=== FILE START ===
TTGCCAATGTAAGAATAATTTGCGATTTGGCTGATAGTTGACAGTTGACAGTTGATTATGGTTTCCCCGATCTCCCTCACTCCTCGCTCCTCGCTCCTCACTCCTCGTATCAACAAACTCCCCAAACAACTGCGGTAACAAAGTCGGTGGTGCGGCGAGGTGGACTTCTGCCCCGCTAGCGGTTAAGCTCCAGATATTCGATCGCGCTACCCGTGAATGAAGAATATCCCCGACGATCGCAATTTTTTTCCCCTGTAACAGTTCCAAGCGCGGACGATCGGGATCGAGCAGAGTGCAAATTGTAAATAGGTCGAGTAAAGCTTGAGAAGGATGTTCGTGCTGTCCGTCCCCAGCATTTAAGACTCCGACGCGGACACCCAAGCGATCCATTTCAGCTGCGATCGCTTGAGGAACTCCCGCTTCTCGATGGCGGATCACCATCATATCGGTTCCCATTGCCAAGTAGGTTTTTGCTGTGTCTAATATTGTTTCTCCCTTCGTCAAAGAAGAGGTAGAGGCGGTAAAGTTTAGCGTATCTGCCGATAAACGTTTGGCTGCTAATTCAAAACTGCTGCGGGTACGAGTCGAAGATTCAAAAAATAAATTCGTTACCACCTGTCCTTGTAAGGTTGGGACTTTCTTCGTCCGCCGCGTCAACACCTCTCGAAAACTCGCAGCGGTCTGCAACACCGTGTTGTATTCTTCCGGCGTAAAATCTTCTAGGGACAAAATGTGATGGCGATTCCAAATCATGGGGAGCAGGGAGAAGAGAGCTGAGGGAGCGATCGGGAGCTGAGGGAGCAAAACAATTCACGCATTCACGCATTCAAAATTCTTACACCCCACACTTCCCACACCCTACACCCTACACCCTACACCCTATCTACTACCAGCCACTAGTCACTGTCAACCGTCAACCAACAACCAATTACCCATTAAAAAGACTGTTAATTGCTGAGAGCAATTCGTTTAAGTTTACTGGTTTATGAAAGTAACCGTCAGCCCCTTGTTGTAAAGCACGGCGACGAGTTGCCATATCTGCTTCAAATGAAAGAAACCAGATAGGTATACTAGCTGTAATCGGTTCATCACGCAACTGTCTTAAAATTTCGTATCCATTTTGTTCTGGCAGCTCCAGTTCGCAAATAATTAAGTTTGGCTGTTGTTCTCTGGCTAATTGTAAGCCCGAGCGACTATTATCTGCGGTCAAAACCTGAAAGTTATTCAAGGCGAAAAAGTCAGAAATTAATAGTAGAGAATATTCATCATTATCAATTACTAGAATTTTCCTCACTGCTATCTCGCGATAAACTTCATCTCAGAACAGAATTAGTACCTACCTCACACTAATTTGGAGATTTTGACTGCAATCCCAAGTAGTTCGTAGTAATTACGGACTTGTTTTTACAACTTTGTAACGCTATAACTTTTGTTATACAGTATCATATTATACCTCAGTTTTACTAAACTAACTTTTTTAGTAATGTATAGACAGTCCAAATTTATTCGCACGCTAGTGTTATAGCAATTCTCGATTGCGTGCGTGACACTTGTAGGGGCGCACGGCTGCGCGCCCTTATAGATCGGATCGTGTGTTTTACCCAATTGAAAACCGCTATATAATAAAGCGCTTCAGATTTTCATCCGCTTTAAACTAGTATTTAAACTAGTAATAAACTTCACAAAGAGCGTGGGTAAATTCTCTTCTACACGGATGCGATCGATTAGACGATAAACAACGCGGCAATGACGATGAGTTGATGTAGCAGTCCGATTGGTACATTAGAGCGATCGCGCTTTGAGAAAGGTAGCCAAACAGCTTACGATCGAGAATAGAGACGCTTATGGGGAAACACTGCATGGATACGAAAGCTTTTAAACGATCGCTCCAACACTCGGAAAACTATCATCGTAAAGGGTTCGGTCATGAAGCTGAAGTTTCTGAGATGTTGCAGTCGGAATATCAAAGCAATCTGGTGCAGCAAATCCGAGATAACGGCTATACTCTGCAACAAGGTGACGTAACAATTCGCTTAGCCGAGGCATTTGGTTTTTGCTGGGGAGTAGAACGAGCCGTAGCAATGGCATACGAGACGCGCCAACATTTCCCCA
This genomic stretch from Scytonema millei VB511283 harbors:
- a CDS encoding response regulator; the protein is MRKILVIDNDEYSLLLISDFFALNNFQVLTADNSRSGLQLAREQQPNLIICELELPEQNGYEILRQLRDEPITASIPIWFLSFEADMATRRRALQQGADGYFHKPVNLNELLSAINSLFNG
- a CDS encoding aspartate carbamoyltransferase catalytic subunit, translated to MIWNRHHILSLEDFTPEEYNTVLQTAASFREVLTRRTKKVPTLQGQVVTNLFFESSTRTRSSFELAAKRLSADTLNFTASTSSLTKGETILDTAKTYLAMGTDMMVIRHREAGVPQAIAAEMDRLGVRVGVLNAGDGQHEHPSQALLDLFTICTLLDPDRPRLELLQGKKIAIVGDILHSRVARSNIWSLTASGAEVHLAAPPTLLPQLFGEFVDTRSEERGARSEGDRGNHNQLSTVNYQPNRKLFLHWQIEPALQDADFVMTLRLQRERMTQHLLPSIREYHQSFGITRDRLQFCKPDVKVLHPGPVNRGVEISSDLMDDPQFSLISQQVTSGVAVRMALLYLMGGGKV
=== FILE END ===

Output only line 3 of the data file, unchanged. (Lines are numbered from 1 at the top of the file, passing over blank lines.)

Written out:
- a CDS encoding response regulator; the protein is MRKILVIDNDEYSLLLISDFFALNNFQVLTADNSRSGLQLAREQQPNLIICELELPEQNGYEILRQLRDEPITASIPIWFLSFEADMATRRRALQQGADGYFHKPVNLNELLSAINSLFNG